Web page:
Tuscany’s hilltops hide myriad treasures. The ancient fortified town of Massa Marittima offers surprisingly modern itineraries for historians, art lovers and gourmands alike, a mere 40 minutes’ drive from Borgo.
Perched on a hill with panoramic views over the surrounding countryside and across the sea to the islands of Elba, Montecristo and Corsica, Massa Marittima is remarkable not only for its beautifully preserved medieval centre and the scope of its riches but also the fact that it has somehow escaped the notice of the usual tourist hordes.
A thousand years of history meets modern interactive technology here, where visitors can climb the twelfth-century fortified walls and evocatively named ‘Candlestick’ clocktower for spectacular views of the coast, and gaze at the artworks of fourteenth-century Sienese artist Ambrogio Lorenzetti, whose masterpiece La Maestà is on display at the Palazzo del Podestà. A new exhibition entitled The Roads of Ambrogio: Ambrogio Lorenzetti and sacred art, which traces the artist’s work from 1329–1340 in territories under Sienese rule, is also now on display at the museum complex of San Pietro all’Orto.
Mysteries from the distant past include the suggestively shaped ‘fruit’ on the thirteenth-century Tree of Fertility mural at the Fountain of Abundance, and Etruscan artefacts and a stone menhir, the single example of its type in southern Tuscany, on display at the Museum of Archaeology.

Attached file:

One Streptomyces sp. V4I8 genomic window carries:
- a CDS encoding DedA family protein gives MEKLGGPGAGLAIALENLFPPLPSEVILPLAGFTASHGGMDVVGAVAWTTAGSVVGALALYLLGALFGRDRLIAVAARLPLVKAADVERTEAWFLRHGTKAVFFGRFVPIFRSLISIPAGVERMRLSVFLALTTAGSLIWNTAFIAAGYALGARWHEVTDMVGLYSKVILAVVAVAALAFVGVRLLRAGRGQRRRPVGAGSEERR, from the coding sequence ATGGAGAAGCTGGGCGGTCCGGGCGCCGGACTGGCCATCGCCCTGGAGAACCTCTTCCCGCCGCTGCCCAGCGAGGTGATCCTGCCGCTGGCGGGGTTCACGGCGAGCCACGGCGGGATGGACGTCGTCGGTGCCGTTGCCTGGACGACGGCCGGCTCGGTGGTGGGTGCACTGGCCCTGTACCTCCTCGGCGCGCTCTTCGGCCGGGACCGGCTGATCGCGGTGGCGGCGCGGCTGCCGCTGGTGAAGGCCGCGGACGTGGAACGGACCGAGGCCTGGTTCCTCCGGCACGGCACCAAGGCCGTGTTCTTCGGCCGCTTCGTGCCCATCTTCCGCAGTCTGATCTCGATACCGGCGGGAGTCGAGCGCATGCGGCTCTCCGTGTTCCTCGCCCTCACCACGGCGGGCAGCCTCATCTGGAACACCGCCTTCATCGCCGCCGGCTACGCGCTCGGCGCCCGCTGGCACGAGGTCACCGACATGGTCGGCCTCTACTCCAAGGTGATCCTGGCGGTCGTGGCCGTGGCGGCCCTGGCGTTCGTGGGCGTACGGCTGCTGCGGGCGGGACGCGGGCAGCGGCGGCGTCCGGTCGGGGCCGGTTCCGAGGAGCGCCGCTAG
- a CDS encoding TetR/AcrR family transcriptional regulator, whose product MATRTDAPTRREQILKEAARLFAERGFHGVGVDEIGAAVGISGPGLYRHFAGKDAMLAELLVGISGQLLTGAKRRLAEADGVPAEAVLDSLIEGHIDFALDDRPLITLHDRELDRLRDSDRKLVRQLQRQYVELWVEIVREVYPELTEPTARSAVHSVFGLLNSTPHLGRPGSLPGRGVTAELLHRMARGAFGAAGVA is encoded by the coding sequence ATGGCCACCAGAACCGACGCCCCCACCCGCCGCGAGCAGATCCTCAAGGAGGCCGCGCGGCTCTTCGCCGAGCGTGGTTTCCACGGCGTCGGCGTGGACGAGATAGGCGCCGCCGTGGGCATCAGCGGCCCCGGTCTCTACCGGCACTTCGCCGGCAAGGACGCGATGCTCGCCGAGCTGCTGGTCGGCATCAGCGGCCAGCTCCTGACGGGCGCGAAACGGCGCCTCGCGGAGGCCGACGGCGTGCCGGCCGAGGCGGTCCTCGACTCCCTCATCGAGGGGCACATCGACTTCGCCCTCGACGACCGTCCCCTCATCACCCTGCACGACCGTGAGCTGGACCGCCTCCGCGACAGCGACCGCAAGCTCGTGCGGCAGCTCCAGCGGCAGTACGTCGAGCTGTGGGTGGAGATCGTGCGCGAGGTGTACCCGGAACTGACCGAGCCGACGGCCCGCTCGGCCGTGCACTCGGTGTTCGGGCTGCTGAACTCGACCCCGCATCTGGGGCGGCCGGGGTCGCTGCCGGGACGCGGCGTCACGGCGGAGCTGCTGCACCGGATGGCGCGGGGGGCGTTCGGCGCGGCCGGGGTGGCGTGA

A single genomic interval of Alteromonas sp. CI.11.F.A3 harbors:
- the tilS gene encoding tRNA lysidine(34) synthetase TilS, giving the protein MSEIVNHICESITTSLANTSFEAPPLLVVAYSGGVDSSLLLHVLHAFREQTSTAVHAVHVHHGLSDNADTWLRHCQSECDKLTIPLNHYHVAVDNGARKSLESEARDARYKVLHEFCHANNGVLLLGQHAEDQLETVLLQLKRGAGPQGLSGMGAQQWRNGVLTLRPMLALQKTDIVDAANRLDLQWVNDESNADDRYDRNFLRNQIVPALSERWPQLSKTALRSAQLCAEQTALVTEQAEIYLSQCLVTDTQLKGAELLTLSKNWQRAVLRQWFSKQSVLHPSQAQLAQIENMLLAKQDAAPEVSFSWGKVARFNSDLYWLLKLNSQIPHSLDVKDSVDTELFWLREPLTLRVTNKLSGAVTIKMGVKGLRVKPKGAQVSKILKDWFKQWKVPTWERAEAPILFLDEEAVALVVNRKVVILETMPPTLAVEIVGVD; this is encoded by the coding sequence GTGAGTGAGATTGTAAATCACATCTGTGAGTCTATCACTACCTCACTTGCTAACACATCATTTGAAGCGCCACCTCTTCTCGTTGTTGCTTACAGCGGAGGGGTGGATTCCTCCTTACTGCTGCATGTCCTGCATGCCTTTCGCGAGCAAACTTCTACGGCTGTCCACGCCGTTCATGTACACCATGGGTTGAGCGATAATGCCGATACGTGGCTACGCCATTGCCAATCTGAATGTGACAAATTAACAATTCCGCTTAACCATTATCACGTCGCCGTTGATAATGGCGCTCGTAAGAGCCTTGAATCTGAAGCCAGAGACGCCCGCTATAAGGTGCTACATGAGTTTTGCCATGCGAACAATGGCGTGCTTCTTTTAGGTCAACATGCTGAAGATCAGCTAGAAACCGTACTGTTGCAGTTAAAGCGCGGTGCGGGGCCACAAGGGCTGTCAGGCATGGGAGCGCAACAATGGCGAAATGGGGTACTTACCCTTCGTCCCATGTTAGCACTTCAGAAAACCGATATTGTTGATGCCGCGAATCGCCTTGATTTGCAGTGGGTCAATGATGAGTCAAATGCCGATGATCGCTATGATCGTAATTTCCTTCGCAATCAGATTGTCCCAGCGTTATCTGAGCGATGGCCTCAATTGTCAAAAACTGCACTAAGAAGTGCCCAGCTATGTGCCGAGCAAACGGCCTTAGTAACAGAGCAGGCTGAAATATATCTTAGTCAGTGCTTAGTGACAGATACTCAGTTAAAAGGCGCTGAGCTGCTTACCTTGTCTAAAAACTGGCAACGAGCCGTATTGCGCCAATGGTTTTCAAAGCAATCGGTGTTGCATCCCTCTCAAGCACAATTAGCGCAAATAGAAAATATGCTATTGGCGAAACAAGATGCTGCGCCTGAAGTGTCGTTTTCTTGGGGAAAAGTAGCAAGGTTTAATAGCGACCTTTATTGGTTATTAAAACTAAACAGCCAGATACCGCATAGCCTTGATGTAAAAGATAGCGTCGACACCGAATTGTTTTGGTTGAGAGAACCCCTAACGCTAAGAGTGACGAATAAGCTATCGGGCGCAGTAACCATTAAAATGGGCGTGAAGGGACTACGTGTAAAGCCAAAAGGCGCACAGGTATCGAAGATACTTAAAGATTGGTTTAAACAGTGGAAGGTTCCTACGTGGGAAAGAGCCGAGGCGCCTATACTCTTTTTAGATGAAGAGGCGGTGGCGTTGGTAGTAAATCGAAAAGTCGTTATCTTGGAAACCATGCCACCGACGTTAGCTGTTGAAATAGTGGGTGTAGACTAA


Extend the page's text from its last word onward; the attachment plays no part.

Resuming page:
For a tiny town steeped in history, Massa Marittima is surprisingly abreast of the times, with QR code readers available at points of interest throughout the historical centre. Those seeking a little green respite from the summer heat will find it in the cypress-filled Park of Remembrance, where a monument stands to the city’s honorary citizen, Italian national hero Giuseppe Garibaldi.
Situated in the midst of the lush Maremma hills, Massa Marittima is also ideally located to enjoy local gastronomic bounty. Foodies can enjoy a lunch of local specialties in the piazza facing the spectacular Cathedral of Saint Cerbone or in one of the medieval alleyways curving off the main piazza, while wine lovers can wind slowly home along the Monteregio di Massa Marittima Wine Route, where three different mini-itineraries lead to cellar doors and local artisan food producers through a landscape of medieval castles, lakes, and ancient hilltop towns, all the way to the coast.